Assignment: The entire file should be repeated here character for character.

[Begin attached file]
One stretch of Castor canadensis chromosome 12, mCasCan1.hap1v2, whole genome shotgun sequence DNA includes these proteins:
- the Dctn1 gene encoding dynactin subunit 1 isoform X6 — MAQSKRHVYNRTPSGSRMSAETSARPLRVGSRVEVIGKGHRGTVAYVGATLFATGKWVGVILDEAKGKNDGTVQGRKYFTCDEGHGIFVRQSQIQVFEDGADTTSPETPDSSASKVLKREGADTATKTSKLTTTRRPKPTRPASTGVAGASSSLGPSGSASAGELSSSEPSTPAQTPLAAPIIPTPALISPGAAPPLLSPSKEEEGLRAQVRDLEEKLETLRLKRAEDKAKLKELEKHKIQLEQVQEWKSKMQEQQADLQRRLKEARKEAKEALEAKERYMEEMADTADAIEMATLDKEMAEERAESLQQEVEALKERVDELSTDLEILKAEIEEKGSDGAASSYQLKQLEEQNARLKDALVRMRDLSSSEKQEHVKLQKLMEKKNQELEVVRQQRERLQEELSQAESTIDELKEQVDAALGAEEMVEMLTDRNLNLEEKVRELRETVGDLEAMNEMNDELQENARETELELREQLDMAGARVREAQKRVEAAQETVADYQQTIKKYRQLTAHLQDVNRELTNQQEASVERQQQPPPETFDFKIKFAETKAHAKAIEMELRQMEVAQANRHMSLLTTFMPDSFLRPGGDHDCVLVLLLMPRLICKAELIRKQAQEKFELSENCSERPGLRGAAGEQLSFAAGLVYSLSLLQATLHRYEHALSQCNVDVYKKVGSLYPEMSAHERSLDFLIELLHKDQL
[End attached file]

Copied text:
One stretch of Castor canadensis chromosome 12, mCasCan1.hap1v2, whole genome shotgun sequence DNA includes these proteins:
- the Dctn1 gene encoding dynactin subunit 1 isoform X6 — MAQSKRHVYNRTPSGSRMSAETSARPLRVGSRVEVIGKGHRGTVAYVGATLFATGKWVGVILDEAKGKNDGTVQGRKYFTCDEGHGIFVRQSQIQVFEDGADTTSPETPDSSASKVLKREGADTATKTSKLTTTRRPKPTRPASTGVAGASSSLGPSGSASAGELSSSEPSTPAQTPLAAPIIPTPALISPGAAPPLLSPSKEEEGLRAQVRDLEEKLETLRLKRAEDKAKLKELEKHKIQLEQVQEWKSKMQEQQADLQRRLKEARKEAKEALEAKERYMEEMADTADAIEMATLDKEMAEERAESLQQEVEALKERVDELSTDLEILKAEIEEKGSDGAASSYQLKQLEEQNARLKDALVRMRDLSSSEKQEHVKLQKLMEKKNQELEVVRQQRERLQEELSQAESTIDELKEQVDAALGAEEMVEMLTDRNLNLEEKVRELRETVGDLEAMNEMNDELQENARETELELREQLDMAGARVREAQKRVEAAQETVADYQQTIKKYRQLTAHLQDVNRELTNQQEASVERQQQPPPETFDFKIKFAETKAHAKAIEMELRQMEVAQANRHMSLLTTFMPDSFLRPGGDHDCVLVLLLMPRLICKAELIRKQAQEKFELSENCSERPGLRGAAGEQLSFAAGLVYSLSLLQATLHRYEHALSQCNVDVYKKVGSLYPEMSAHERSLDFLIELLHKDQL